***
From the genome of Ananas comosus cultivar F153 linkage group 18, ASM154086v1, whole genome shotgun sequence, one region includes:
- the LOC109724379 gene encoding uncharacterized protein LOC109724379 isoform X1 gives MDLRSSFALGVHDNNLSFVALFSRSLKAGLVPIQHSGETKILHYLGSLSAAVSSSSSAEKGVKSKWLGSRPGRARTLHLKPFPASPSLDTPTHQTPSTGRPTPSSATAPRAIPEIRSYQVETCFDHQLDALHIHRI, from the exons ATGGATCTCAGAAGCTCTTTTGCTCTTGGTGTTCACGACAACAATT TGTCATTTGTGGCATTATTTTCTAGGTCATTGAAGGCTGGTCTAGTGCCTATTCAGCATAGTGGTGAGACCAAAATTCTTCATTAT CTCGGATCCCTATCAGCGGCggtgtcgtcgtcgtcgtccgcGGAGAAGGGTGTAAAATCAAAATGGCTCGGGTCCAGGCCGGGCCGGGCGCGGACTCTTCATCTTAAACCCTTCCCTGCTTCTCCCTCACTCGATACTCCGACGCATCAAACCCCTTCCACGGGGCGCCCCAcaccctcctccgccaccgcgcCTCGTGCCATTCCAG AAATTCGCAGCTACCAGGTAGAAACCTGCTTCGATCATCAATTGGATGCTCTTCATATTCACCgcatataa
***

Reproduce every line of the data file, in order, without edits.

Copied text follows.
From the genome of Ananas comosus cultivar F153 linkage group 18, ASM154086v1, whole genome shotgun sequence, one region includes:
- the LOC109724379 gene encoding uncharacterized protein LOC109724379 isoform X1 gives MDLRSSFALGVHDNNLSFVALFSRSLKAGLVPIQHSGETKILHYLGSLSAAVSSSSSAEKGVKSKWLGSRPGRARTLHLKPFPASPSLDTPTHQTPSTGRPTPSSATAPRAIPEIRSYQVETCFDHQLDALHIHRI, from the exons ATGGATCTCAGAAGCTCTTTTGCTCTTGGTGTTCACGACAACAATT TGTCATTTGTGGCATTATTTTCTAGGTCATTGAAGGCTGGTCTAGTGCCTATTCAGCATAGTGGTGAGACCAAAATTCTTCATTAT CTCGGATCCCTATCAGCGGCggtgtcgtcgtcgtcgtccgcGGAGAAGGGTGTAAAATCAAAATGGCTCGGGTCCAGGCCGGGCCGGGCGCGGACTCTTCATCTTAAACCCTTCCCTGCTTCTCCCTCACTCGATACTCCGACGCATCAAACCCCTTCCACGGGGCGCCCCAcaccctcctccgccaccgcgcCTCGTGCCATTCCAG AAATTCGCAGCTACCAGGTAGAAACCTGCTTCGATCATCAATTGGATGCTCTTCATATTCACCgcatataa